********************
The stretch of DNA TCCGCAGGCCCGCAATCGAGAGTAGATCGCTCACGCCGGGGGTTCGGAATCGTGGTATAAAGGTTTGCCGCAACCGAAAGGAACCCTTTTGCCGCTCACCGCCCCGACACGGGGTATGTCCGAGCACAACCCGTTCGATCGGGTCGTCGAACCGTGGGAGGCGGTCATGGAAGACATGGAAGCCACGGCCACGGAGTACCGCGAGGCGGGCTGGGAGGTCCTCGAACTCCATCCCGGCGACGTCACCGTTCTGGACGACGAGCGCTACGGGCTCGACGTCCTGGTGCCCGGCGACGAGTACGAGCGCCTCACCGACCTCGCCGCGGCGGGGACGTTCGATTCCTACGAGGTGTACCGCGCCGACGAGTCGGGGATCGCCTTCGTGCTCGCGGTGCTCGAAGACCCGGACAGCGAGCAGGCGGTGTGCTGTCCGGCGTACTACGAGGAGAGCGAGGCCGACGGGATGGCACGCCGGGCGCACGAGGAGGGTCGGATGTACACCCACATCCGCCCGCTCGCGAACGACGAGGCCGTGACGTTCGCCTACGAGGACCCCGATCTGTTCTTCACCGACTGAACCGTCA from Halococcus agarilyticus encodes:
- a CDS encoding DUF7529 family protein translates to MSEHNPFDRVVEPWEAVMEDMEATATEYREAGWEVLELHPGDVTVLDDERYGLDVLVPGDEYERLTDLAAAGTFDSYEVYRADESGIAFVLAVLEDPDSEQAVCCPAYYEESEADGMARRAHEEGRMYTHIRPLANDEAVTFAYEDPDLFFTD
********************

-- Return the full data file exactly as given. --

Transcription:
The stretch of DNA TCCGCAGGCCCGCAATCGAGAGTAGATCGCTCACGCCGGGGGTTCGGAATCGTGGTATAAAGGTTTGCCGCAACCGAAAGGAACCCTTTTGCCGCTCACCGCCCCGACACGGGGTATGTCCGAGCACAACCCGTTCGATCGGGTCGTCGAACCGTGGGAGGCGGTCATGGAAGACATGGAAGCCACGGCCACGGAGTACCGCGAGGCGGGCTGGGAGGTCCTCGAACTCCATCCCGGCGACGTCACCGTTCTGGACGACGAGCGCTACGGGCTCGACGTCCTGGTGCCCGGCGACGAGTACGAGCGCCTCACCGACCTCGCCGCGGCGGGGACGTTCGATTCCTACGAGGTGTACCGCGCCGACGAGTCGGGGATCGCCTTCGTGCTCGCGGTGCTCGAAGACCCGGACAGCGAGCAGGCGGTGTGCTGTCCGGCGTACTACGAGGAGAGCGAGGCCGACGGGATGGCACGCCGGGCGCACGAGGAGGGTCGGATGTACACCCACATCCGCCCGCTCGCGAACGACGAGGCCGTGACGTTCGCCTACGAGGACCCCGATCTGTTCTTCACCGACTGAACCGTCA from Halococcus agarilyticus encodes:
- a CDS encoding DUF7529 family protein translates to MSEHNPFDRVVEPWEAVMEDMEATATEYREAGWEVLELHPGDVTVLDDERYGLDVLVPGDEYERLTDLAAAGTFDSYEVYRADESGIAFVLAVLEDPDSEQAVCCPAYYEESEADGMARRAHEEGRMYTHIRPLANDEAVTFAYEDPDLFFTD